The weather in the Lake District can change very quickly, particularly on the fells where clear morning skies can rapidly give way to rain, sleet or even snow on the summits, so you'd better be prepared! Appropriate clothing can make all the difference and four items are basic essentials for a day on the fells; boots, base layer, waterproofs and rucksack.
Your walking boots should give grip, comfort and ankle support. They should also keep your feet dry in wet conditions. Take time and advice when buying boots - halfway into a walk is no time to find that they don't fit properly.
The base layer is the next-to-skin garment that should ‘wick' perspiration away from your body, leaving you feeling dry and comfortable. Traditional cotton T shirts are a bad choice for outdoor use, so invest in a good base layer and feel the difference. A mid layer fleece would be useful in cooler conditions.
Go for well-made waterproof jackets and trousers that are really designed to keep out the rain, and look for materials that are both waterproof and breathable.
Your rucksack should hold everything you need and be able to be carried comfortably. Don't carry the weight only on your shoulders - a good pack should have a waist belt that allows the load to be taken by your hips. And don't believe anyone that says a rucksack is waterproof - put everything that must stay dry in a plastic liner, just in case.
Essentials for a day on the fells include hat and gloves, a spare warm layer, enough food and drink, and a first aid kit. A compass, map and the knowledge to use them will stop you getting lost. If you want to learn more about navigation complete a course - basic navigational skills can be learned in just a few hours.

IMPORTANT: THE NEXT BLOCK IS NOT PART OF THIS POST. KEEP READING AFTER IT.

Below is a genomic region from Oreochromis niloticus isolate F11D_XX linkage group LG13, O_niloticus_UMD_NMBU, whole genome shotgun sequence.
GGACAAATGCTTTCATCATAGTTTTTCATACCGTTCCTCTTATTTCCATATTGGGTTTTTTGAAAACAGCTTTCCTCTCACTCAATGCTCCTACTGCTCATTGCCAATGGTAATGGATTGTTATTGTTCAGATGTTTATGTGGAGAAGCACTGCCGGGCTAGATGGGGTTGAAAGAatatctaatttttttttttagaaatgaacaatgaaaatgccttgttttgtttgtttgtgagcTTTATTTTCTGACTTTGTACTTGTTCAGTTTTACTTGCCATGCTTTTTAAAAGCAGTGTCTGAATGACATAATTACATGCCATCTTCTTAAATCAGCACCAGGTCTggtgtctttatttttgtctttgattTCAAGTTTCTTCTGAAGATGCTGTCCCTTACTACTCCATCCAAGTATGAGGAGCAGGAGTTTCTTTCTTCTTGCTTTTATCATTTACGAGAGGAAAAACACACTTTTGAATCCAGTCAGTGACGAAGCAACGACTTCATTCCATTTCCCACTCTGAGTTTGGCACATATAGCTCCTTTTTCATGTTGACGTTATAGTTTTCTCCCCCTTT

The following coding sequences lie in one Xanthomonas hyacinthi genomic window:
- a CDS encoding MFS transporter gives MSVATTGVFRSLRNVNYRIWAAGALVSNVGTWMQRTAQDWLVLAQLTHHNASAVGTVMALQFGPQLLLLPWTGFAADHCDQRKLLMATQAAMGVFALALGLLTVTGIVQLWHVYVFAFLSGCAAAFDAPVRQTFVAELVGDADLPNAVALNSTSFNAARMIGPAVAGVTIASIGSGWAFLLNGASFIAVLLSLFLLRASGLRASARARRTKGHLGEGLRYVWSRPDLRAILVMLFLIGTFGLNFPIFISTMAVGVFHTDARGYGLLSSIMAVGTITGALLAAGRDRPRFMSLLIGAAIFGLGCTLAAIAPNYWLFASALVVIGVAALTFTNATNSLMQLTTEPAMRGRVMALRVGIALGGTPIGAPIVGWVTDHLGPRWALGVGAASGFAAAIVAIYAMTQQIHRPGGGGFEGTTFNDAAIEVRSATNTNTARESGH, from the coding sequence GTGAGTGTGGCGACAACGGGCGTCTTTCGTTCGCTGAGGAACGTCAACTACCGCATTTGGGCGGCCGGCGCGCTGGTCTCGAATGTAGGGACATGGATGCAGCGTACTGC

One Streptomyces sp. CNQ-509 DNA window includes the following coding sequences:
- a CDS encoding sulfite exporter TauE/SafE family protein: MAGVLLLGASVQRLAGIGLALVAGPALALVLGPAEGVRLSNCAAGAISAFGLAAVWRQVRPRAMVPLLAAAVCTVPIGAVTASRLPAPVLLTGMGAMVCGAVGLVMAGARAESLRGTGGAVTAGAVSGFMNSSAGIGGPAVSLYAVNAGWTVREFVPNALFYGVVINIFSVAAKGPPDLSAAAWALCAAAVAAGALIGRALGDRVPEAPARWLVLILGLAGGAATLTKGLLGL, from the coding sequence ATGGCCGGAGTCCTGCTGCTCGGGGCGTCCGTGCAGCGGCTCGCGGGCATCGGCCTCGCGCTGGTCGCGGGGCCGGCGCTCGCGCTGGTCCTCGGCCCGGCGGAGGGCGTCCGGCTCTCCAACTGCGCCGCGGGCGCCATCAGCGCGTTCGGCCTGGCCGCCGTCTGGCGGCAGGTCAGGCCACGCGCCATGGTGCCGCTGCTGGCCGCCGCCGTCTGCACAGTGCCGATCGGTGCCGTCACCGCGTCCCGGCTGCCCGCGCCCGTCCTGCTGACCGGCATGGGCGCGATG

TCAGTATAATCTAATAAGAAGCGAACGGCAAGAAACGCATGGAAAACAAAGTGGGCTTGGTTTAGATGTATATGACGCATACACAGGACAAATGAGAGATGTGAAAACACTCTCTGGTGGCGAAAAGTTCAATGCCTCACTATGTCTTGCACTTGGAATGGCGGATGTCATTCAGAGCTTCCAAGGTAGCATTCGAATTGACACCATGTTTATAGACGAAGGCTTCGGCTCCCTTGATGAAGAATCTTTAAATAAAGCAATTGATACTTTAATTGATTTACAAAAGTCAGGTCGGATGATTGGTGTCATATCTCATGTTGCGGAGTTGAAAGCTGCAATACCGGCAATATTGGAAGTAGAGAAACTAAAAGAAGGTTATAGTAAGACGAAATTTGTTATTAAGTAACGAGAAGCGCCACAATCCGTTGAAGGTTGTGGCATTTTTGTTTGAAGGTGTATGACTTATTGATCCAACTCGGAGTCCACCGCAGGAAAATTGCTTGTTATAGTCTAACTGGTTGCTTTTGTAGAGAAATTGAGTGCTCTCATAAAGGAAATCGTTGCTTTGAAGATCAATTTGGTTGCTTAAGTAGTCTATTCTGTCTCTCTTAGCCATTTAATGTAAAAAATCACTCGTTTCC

Call the National Park Authority's Weatherline Service 0844 846 2444 or visit http://www.lake-district.gov.uk/weatherline to check the forecast before you leave.
If possible leave details of your route and expected finish time with a buddy. This could be a friend, member of your family or accommodation provider. If you are delayed but it isn't an emergency please contact your buddy to let them know. This will prevent mountain rescue, a team of volunteers, being called out unnecessarily.
If there is an accident or emergency and you need assistance call 999. Ask for Cumbria Police and give as much detail about the situation and your location as possible, an accurate grid reference would be ideal. Please do not contact the emergency services unless it is a real emergency.
Walking in winter brings a whole new set of challenges and you need to be even more prepared. Additional warm clothing will be needed and if you are walking at high altitude you may need an ice axe and crampons and be able to use them! Also make sure you are aware of the number of daylight hours and plan your walking route accordingly.
For more information on climbing, safety and good practice in the outdoors, contact the British Mountaineering Council on www.thebmc.co.uk
If you are new to climbing, or a bit rusty, why not contact an activity provider to book tuition?